The demo work looked at work rates and costs of bed-forming following the different primary cultivations – best practice plough versus the Simba SL non-inversion. “Bed-forming following the Simba was slower with wheelslip 8.7% higher than on the ploughed land. That equated to an increase in fuel and labour cost of 39%,” explains Mark Stalham.

A closer look at the bed-forming depth, carried out with a John Deere 8360R (360hp) with Sumo Forma behind, showed there was scope for working at a shallower depth than the farm’s current best practice, with savings to be made on fuel, labour, fewer clods and without adverse effects on yield and quality.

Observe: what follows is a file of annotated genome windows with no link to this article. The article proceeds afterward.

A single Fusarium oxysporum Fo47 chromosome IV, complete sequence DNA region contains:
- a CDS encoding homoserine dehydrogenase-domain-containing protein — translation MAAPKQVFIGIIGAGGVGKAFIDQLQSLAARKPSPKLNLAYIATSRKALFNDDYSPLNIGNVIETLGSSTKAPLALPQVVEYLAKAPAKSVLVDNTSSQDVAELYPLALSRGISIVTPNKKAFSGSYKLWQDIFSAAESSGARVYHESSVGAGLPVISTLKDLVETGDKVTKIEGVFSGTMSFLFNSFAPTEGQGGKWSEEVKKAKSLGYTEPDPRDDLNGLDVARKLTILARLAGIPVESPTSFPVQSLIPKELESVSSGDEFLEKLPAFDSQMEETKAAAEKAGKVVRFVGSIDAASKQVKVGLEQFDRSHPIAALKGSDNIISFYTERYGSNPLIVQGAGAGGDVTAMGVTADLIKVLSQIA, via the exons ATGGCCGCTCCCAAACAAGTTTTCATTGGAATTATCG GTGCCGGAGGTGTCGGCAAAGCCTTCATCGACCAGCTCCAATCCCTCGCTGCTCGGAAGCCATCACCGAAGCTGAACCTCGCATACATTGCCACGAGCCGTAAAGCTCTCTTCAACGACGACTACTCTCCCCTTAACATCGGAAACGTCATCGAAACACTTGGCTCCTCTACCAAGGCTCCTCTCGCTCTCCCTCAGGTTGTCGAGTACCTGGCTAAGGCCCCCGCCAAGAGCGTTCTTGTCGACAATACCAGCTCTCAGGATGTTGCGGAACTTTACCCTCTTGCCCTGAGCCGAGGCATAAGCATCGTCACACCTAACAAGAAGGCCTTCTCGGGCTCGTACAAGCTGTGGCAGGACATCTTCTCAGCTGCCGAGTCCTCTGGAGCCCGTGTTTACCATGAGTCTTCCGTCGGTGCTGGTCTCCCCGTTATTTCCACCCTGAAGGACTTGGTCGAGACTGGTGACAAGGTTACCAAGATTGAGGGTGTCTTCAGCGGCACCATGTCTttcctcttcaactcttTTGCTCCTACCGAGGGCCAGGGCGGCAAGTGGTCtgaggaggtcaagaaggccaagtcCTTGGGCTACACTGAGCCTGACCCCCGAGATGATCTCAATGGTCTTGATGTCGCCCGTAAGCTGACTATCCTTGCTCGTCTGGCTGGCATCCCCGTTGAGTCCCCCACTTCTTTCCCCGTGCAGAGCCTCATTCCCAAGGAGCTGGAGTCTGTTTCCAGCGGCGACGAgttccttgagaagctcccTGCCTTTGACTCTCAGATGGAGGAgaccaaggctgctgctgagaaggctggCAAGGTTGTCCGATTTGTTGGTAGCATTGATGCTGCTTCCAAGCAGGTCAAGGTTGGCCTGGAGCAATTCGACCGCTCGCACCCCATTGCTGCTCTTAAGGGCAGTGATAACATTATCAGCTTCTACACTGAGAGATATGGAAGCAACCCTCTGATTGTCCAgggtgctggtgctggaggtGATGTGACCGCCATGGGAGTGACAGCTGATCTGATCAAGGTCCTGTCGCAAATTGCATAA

Shallow depth

The standard practice was bed-forming to a depth of 45cm but working at the shallower depth of 37cm was 32% faster than the standard, 23% cheaper on fuel and labour and with fewer clods. In contrast, deeper bed-forming at 60cm was double the cost of the standard 45 cm depth, with the highest wheel slip of all at 28%.

Eyebrows were raised at the observation that bed-tilling as a matter of course is a questionable practice on many

A bed depth of 31cm allows 19cm of soil between the top of the ridge the bottom of the seed tuber, leaving 12cm of soil below the seed.

A bed depth of 31cm allows 19cm of soil between the top of the ridge the bottom of the seed tuber, leaving 12cm of soil below the seed.

soils and may not be a necessary operation. Mark Stalham explains, “The objective of forming a bed is to get just enough soil to grow a crop of potatoes – too deep and you may create a fluffy bed with a fine tilth that will be susceptible to slumping.”